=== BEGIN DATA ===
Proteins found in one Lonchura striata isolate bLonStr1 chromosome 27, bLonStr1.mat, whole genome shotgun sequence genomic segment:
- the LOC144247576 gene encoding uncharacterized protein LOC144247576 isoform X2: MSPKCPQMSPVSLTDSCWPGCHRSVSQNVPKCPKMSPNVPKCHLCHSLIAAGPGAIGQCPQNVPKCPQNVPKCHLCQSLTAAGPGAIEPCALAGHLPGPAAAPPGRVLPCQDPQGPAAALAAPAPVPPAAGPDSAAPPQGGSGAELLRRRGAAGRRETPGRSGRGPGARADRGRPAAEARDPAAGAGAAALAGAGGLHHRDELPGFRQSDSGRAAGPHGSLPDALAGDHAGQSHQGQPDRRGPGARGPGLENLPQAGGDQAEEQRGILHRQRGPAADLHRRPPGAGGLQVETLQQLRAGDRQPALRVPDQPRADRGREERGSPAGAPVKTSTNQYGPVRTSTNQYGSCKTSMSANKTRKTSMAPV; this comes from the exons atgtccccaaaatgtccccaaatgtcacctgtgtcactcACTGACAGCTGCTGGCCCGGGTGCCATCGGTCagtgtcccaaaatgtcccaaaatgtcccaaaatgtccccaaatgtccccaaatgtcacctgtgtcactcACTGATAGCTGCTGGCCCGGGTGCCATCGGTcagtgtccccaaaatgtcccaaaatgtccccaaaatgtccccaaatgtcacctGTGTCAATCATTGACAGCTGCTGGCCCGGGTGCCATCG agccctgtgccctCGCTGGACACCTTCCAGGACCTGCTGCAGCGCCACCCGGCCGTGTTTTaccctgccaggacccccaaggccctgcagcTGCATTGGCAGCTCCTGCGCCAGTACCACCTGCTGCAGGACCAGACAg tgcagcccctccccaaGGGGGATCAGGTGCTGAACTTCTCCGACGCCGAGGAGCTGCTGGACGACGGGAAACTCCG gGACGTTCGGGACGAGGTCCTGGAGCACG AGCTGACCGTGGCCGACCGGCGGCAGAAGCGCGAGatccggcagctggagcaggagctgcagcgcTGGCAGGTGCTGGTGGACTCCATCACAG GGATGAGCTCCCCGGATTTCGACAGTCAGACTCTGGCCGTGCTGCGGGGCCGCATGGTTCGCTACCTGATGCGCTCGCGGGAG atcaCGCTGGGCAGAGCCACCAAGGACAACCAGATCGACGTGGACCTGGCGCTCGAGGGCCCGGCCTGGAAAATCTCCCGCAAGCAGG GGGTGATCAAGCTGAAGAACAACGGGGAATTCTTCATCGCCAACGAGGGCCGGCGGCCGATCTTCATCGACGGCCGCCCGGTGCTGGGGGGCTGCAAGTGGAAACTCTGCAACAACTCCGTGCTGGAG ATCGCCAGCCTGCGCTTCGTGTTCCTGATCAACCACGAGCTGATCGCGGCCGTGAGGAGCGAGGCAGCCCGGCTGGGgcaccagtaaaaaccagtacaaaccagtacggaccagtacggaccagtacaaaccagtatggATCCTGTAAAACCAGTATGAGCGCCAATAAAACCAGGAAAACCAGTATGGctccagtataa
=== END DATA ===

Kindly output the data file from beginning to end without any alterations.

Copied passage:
Proteins found in one Lonchura striata isolate bLonStr1 chromosome 27, bLonStr1.mat, whole genome shotgun sequence genomic segment:
- the LOC144247576 gene encoding uncharacterized protein LOC144247576 isoform X2: MSPKCPQMSPVSLTDSCWPGCHRSVSQNVPKCPKMSPNVPKCHLCHSLIAAGPGAIGQCPQNVPKCPQNVPKCHLCQSLTAAGPGAIEPCALAGHLPGPAAAPPGRVLPCQDPQGPAAALAAPAPVPPAAGPDSAAPPQGGSGAELLRRRGAAGRRETPGRSGRGPGARADRGRPAAEARDPAAGAGAAALAGAGGLHHRDELPGFRQSDSGRAAGPHGSLPDALAGDHAGQSHQGQPDRRGPGARGPGLENLPQAGGDQAEEQRGILHRQRGPAADLHRRPPGAGGLQVETLQQLRAGDRQPALRVPDQPRADRGREERGSPAGAPVKTSTNQYGPVRTSTNQYGSCKTSMSANKTRKTSMAPV; this comes from the exons atgtccccaaaatgtccccaaatgtcacctgtgtcactcACTGACAGCTGCTGGCCCGGGTGCCATCGGTCagtgtcccaaaatgtcccaaaatgtcccaaaatgtccccaaatgtccccaaatgtcacctgtgtcactcACTGATAGCTGCTGGCCCGGGTGCCATCGGTcagtgtccccaaaatgtcccaaaatgtccccaaaatgtccccaaatgtcacctGTGTCAATCATTGACAGCTGCTGGCCCGGGTGCCATCG agccctgtgccctCGCTGGACACCTTCCAGGACCTGCTGCAGCGCCACCCGGCCGTGTTTTaccctgccaggacccccaaggccctgcagcTGCATTGGCAGCTCCTGCGCCAGTACCACCTGCTGCAGGACCAGACAg tgcagcccctccccaaGGGGGATCAGGTGCTGAACTTCTCCGACGCCGAGGAGCTGCTGGACGACGGGAAACTCCG gGACGTTCGGGACGAGGTCCTGGAGCACG AGCTGACCGTGGCCGACCGGCGGCAGAAGCGCGAGatccggcagctggagcaggagctgcagcgcTGGCAGGTGCTGGTGGACTCCATCACAG GGATGAGCTCCCCGGATTTCGACAGTCAGACTCTGGCCGTGCTGCGGGGCCGCATGGTTCGCTACCTGATGCGCTCGCGGGAG atcaCGCTGGGCAGAGCCACCAAGGACAACCAGATCGACGTGGACCTGGCGCTCGAGGGCCCGGCCTGGAAAATCTCCCGCAAGCAGG GGGTGATCAAGCTGAAGAACAACGGGGAATTCTTCATCGCCAACGAGGGCCGGCGGCCGATCTTCATCGACGGCCGCCCGGTGCTGGGGGGCTGCAAGTGGAAACTCTGCAACAACTCCGTGCTGGAG ATCGCCAGCCTGCGCTTCGTGTTCCTGATCAACCACGAGCTGATCGCGGCCGTGAGGAGCGAGGCAGCCCGGCTGGGgcaccagtaaaaaccagtacaaaccagtacggaccagtacggaccagtacaaaccagtatggATCCTGTAAAACCAGTATGAGCGCCAATAAAACCAGGAAAACCAGTATGGctccagtataa